- The Washington Times - Sunday, October 2, 2011

The assassination of Afghanistan’s former president was plotted in Pakistan, the government said Sunday, increasing pressure on its neighbor that already is facing heat from the Obama administration about its ties to recent terrorist attacks.

Afghan President Hamid Karzai’s office said it had handed over evidence and information on the plotters to the Pakistani government.

“Documents and evidence together with the biography, address and phone numbers of suspects involved in the incident have been submitted to the government of Pakistan in order to arrest and hand [suspects] over,” Mr. Karzai’s office said, citing a special commission investigation into former President Burhanuddin Rabbani’s death.

It said the attack was plotted in the Pakistani city Quetta and carried out by a Pakistani citizen. The Pakistani Taliban’s top leaders are based in Quetta.

An Afghan official in Kabul, who spoke on the condition of anonymity because of the sensitive nature of the subject, said “evidence” of Pakistan’s role in the attack was provided by a senior Taliban official Hamidullah Akhund, who was arrested after Rabbani’s assassination.

The Afghan official said Mr. Akhund “directed the terrorists to Kabul.” He didn’t attend the meeting with Rabbani.

On Saturday, Afghan Interior Minister Bismullah Khan Mohammadi told parliament in Kabul that Pakistan’s Inter-Services Intelligence (ISI) agency had a role in Rabbani’s assassination.

Pakistan’s Foreign Ministry described the accusation as “baseless allegations.”

“Instead of making such irresponsible statements, those in positions of authority in Kabul should seriously deliberate as to why all those Afghans who are favorably disposed toward peace and toward Pakistan are systematically being removed from the scene and killed,” Pakistan’s Ministry of Foreign Affairs said in a statement.

Rabbani was assassinated Sept. 20 at his home in Kabul’s Wazir Akbar Khan neighborhood by a suicide bomber who had concealed a bomb in his turban.

The former president headed the High Peace Council, a government-appointed body that has been tasked with making peace with the Taliban. The process has had negligible success.

Last week, Mr. Karzai described the peace efforts as futile, and said negotiations with Pakistan are key to ending the violence.

In Senate testimony last month, Navy Adm. Michael Mullen, then the chairman of the Joint Chiefs of Staff, accused the ISI of helping terrorists plot and conduct attacks in Afghanistan, including one on the U.S. Embassy in Kabul and a NATO base south of the Afghan capital.

U.S. officials say the Haqqani Network of terrorists carried out the attacks, and Adm. Mullen described the terrorist network as a “veritable arm” of the ISI.

Afghan and Western officials say calls from cellphones found on the bodies of the terrorists who attacked the U.S. Embassy on Sept. 13 have been traced to Quetta.

Pakistani officials deny any role in the attacks, as well as in Rabbani’s assassination.

The Haqqani Network, led by Jalaluddin Haqqani and his son Sirajuddin, operates from safe havens in Pakistan’s North Waziristan tribal region near the Afghan border.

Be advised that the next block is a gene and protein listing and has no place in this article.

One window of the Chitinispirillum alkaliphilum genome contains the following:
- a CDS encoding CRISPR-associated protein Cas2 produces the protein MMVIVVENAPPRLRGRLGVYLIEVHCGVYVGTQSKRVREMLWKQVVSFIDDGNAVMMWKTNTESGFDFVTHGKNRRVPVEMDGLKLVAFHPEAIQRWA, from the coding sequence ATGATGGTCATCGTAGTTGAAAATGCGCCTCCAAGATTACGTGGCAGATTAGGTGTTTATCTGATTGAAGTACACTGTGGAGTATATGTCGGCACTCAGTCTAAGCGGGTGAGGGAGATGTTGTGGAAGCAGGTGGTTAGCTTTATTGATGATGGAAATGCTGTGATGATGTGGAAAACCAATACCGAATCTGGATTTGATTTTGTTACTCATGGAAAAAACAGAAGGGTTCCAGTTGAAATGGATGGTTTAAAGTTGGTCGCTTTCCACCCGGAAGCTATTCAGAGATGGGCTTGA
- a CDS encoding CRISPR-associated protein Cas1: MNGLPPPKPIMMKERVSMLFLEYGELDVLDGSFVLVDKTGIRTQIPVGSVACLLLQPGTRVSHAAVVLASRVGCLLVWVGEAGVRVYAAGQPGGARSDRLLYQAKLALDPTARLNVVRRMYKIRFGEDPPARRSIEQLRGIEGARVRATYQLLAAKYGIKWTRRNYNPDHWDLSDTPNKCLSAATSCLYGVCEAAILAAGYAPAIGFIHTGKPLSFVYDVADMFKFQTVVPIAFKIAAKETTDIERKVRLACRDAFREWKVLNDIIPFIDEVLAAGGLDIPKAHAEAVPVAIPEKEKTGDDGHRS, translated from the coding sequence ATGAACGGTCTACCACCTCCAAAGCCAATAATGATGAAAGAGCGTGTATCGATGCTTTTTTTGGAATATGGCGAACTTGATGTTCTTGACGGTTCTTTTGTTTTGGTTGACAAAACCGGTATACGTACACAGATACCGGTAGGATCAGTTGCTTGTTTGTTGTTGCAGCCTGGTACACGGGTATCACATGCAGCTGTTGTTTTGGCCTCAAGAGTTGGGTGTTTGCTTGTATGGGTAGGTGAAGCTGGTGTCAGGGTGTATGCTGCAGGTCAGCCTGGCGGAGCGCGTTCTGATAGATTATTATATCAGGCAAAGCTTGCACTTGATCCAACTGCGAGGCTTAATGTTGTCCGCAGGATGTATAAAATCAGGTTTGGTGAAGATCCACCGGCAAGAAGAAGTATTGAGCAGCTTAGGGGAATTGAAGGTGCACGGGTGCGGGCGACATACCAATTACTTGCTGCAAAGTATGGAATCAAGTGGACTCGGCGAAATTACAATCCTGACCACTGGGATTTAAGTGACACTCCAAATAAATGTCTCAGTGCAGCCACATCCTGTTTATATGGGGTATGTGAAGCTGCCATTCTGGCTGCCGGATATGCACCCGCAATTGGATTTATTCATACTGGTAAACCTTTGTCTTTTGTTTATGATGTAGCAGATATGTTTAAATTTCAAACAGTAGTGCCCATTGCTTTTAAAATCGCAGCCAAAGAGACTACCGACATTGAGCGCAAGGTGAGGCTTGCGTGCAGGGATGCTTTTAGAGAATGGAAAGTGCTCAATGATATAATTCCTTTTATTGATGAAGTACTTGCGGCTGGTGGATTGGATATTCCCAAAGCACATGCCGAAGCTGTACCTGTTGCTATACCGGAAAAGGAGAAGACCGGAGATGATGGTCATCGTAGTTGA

Pakistani analysts say the media in Pakistan has fueled tensions with the U.S.

“When you put on the TV, it seems we’re about to go to war,” said Ayesha Siddiqa, an Islamabad-based political analyst and columnist.

The war of words between Washington and Islamabad has strengthened the hands of the hard-liners in Pakistan.

“The rhetoric from the U.S. has ignited similar rhetoric on the Pakistani side and this has weakened the hands of anyone who wants to talk peace with the U.S.,” Ms. Siddiqa said.

Last week, Pakistan’s Dawn newspaper published a photograph of President Ronald Reagan with a bearded White House guest who the paper erroneously identified as Jalaluddin Haqqani, the Haqqani Network leader. The photograph accompanied an article with the headline: “U.S. will suffer if it tries to attack Waziristan, says Haqqani.”

The man in the photograph was in fact Mohammad Younis Khalis, a senior Afghan mujahedeen commander. Khalis died in 2006.

Pakistan’s ambassador in Washington, Husain Haqqani, himself a former journalist, highlighted the error in a post on his Twitter feed.

Kamran Shafi, a columnist for Express Tribune in Pakistan, describes the media coverage in Pakistan as “a lot of saber rattling.”

“Our media are the deep state’s hand maidens and tend to be even more loyal than the king,” he said.

A Pakistani official in Islamabad, who spoke on the condition of anonymity, described the media coverage as worrisome.

“We would like to see things resolved between our two countries. The U.S. needs Pakistan and Pakistan needs the U.S.,” he said in a phone interview.

Despite escalating pressure from the U.S., few believe Pakistan will sever links to the Haqqanis.

Mr. Shafi said there is lot of soul-searching in Pakistan about its relationship with terrorists, but at the end of the day these ties are likely to remain intact. The ISI and Pakistan’s military see these groups as proxies that safeguard their interests in the region.

“I don’t think our deep state is in the mood right now to roll back these associations because they think American withdrawal [from Afghanistan] is imminent and they want to be in a position to control Afghanistan,” he said.

The Islamabad-based Pakistani official appeared to confirm this belief.

“If there is a reconciliation effort [with the Taliban] in Afghanistan, both [the U.S. and Pakistan] have to take care of their interests,” he said.

• Ashish Kumar Sen can be reached at asen@washingtontimes.com.

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